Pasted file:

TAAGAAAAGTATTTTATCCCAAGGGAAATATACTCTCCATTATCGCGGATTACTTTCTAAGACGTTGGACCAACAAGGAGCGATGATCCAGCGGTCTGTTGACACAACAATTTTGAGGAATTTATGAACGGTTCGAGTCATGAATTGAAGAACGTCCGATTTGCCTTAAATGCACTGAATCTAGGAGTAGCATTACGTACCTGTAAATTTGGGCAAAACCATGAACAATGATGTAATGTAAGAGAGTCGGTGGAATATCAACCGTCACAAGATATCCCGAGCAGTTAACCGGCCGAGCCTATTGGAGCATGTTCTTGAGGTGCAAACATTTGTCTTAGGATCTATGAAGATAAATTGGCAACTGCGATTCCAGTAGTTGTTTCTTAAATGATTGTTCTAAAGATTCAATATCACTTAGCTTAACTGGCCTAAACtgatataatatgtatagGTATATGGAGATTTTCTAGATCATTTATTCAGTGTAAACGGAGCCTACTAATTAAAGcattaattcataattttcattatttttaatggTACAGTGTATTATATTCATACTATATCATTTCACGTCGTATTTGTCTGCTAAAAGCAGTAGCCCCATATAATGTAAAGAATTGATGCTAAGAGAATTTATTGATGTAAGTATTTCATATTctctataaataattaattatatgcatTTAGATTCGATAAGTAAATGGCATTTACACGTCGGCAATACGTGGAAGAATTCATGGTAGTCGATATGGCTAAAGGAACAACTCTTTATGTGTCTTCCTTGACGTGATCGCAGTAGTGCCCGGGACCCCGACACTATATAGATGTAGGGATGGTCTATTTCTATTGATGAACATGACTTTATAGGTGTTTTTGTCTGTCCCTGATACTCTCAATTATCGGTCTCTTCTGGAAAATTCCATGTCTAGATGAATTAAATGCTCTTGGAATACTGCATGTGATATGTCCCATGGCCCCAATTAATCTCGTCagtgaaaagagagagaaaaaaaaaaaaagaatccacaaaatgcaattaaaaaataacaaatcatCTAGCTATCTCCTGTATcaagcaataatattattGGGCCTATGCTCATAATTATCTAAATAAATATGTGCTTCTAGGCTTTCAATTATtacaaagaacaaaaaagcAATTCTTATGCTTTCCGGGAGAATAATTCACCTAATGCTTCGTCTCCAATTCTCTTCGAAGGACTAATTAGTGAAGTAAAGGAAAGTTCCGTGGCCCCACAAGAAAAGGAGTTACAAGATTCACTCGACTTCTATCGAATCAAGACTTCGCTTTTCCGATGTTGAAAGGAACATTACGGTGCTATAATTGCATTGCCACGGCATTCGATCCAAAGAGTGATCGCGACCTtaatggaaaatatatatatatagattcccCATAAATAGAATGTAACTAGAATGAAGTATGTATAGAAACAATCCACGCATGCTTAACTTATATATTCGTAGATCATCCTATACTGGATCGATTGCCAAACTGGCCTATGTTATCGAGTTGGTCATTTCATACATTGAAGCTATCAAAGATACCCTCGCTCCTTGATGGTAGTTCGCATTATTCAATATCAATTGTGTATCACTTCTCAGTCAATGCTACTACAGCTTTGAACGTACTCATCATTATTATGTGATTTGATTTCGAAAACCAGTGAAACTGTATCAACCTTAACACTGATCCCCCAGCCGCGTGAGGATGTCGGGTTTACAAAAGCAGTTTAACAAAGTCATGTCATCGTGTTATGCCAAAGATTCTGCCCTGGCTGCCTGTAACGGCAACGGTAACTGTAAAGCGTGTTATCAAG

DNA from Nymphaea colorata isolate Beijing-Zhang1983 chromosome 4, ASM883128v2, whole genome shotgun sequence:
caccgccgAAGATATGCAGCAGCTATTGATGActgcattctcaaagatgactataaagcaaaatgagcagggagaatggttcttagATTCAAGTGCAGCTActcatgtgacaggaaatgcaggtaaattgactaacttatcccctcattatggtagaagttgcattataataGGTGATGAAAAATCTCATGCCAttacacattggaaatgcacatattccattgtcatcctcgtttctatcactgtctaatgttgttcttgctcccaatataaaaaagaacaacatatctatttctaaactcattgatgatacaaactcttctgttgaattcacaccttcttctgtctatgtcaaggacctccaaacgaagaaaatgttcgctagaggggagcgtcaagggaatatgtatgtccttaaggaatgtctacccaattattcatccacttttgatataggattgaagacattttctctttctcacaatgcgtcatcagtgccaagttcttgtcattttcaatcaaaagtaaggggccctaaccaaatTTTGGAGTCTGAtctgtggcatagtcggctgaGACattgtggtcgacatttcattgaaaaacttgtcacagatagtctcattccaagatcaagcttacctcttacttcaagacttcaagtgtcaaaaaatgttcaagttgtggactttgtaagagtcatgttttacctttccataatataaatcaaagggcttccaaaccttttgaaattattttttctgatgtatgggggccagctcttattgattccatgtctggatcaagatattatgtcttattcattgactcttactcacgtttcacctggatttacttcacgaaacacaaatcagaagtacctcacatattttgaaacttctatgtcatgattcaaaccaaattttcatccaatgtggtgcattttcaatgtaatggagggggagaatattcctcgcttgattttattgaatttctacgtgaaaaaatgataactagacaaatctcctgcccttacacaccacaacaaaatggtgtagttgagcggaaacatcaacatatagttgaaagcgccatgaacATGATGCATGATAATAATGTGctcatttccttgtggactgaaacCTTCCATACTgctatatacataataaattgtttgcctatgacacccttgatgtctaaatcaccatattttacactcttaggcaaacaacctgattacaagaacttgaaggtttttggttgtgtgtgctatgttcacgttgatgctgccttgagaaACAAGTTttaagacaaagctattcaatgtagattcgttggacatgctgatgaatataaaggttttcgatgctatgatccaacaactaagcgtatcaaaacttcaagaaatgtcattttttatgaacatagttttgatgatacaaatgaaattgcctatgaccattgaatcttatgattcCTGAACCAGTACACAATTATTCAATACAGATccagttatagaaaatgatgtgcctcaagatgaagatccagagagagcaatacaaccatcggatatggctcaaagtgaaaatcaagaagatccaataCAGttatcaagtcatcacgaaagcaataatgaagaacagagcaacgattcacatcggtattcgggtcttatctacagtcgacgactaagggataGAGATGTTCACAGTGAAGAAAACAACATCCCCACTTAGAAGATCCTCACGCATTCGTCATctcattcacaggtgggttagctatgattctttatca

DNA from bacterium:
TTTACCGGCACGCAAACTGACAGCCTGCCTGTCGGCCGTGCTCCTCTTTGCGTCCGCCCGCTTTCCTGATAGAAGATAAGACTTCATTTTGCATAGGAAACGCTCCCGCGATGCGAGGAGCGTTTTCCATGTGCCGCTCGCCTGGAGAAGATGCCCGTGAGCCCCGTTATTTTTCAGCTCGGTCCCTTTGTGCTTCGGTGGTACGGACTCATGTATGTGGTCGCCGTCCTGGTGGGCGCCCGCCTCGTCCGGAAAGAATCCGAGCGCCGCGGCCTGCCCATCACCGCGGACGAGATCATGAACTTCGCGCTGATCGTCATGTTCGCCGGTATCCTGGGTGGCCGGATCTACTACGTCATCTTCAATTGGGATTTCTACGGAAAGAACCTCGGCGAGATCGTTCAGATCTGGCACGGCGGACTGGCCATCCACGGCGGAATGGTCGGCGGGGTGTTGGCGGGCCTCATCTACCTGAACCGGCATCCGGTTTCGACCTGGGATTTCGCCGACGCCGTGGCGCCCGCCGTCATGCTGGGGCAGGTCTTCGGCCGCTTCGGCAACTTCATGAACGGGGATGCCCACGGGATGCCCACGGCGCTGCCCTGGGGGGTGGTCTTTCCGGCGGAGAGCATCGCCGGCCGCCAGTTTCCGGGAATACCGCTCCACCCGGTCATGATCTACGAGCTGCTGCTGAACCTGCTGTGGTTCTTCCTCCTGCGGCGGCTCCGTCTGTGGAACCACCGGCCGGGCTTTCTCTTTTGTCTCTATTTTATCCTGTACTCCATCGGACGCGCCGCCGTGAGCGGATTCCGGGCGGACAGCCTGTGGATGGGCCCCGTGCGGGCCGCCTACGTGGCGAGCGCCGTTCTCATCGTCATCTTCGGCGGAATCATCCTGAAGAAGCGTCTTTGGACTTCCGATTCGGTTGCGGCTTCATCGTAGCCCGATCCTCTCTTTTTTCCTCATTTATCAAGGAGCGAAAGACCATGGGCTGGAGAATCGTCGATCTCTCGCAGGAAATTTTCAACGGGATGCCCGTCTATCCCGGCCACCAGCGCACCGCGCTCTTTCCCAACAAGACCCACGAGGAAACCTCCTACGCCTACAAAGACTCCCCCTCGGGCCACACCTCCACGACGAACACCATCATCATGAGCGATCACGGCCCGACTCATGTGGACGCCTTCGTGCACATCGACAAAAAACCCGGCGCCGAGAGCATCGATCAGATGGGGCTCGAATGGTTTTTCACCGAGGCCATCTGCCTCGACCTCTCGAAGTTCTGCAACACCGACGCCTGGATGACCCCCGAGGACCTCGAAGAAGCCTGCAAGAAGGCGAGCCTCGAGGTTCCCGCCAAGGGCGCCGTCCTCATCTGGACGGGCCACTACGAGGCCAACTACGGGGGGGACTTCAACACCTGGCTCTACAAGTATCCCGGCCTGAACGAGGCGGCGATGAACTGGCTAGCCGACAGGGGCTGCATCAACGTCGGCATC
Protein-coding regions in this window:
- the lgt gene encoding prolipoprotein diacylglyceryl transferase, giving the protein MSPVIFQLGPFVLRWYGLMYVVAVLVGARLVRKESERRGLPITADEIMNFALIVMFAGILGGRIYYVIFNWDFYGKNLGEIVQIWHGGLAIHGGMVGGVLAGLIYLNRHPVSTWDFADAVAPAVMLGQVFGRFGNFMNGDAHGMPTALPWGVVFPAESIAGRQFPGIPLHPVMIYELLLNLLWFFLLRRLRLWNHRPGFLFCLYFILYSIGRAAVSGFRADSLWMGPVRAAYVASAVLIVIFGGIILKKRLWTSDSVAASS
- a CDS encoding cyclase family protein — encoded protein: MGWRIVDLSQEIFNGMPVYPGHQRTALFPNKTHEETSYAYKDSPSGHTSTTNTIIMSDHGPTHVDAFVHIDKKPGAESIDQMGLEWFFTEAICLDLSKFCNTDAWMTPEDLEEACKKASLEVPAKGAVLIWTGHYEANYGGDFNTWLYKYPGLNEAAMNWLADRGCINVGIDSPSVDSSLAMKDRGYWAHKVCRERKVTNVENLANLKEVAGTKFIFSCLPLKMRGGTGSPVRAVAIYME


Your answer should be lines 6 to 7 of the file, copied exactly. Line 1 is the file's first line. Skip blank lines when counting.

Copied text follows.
Protein-coding regions in this window:
- the lgt gene encoding prolipoprotein diacylglyceryl transferase, giving the protein MSPVIFQLGPFVLRWYGLMYVVAVLVGARLVRKESERRGLPITADEIMNFALIVMFAGILGGRIYYVIFNWDFYGKNLGEIVQIWHGGLAIHGGMVGGVLAGLIYLNRHPVSTWDFADAVAPAVMLGQVFGRFGNFMNGDAHGMPTALPWGVVFPAESIAGRQFPGIPLHPVMIYELLLNLLWFFLLRRLRLWNHRPGFLFCLYFILYSIGRAAVSGFRADSLWMGPVRAAYVASAVLIVIFGGIILKKRLWTSDSVAASS